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shavingsRecently an art colleague commented on how productive I am in my studio practice. It’s true that I do get a lot of work done. But it’s also true that this is a fairly recent phenomenon. I sometimes think about this and lament about all the time I spent in the past doing other things. Why didn’t I always get this much work done?

The way this question usually presents itself to me is in the form of self-criticism accompanied by lots of (usually metaphoric) head-slapping. Geez, I’d be so good at this if I’d always worked so hard. Why was I so lazy/distracted/misguided for so long?

I’ll never get any of that time back.

This is true of the hours I wasted on stupid tv programs and bad novels.

It’s true of the time I spent waiting for a bus, standing on lines at the supermarket, and driving in traffic.

It’s true of the time I spent trying to impress people who didn’t really care about me, trying to fit in where I’d never be likely to belong.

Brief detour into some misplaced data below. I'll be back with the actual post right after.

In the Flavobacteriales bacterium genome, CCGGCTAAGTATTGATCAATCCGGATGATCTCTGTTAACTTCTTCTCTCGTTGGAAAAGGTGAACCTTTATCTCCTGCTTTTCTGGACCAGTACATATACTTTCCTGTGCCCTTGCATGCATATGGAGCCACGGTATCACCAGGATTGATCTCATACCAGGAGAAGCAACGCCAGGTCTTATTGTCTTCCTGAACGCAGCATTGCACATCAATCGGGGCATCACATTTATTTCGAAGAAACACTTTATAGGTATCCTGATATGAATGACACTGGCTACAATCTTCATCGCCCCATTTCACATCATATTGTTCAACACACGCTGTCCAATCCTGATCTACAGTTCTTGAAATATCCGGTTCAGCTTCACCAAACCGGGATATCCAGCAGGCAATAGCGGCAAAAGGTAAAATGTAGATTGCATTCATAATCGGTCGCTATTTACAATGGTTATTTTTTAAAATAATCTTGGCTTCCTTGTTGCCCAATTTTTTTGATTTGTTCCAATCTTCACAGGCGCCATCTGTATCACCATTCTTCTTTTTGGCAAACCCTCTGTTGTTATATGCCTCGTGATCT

But it turns out that those aren’t really the reasons I wasn’t as productive in my twenties and thirties as I am now. After all, I still sit in traffic and watch stupid tv shows and read bad novels.

I think the main reason I didn’t get as much work done when I was younger is that I had to use so much creative energy trying to get my life going. We all have to. It takes work to find a partner, have a child, set up a household. It’s a big investment of energy over a lot of years to find a rhythm of life that lets you work and lets your family function around you.

So I wasn’t wasting time…I was preparing the ground. That’s what we were all doing.

So no more head-slapping (about le temps perdu anyway). Productivity now happens because of all the other stuff that happened first.

Good to know.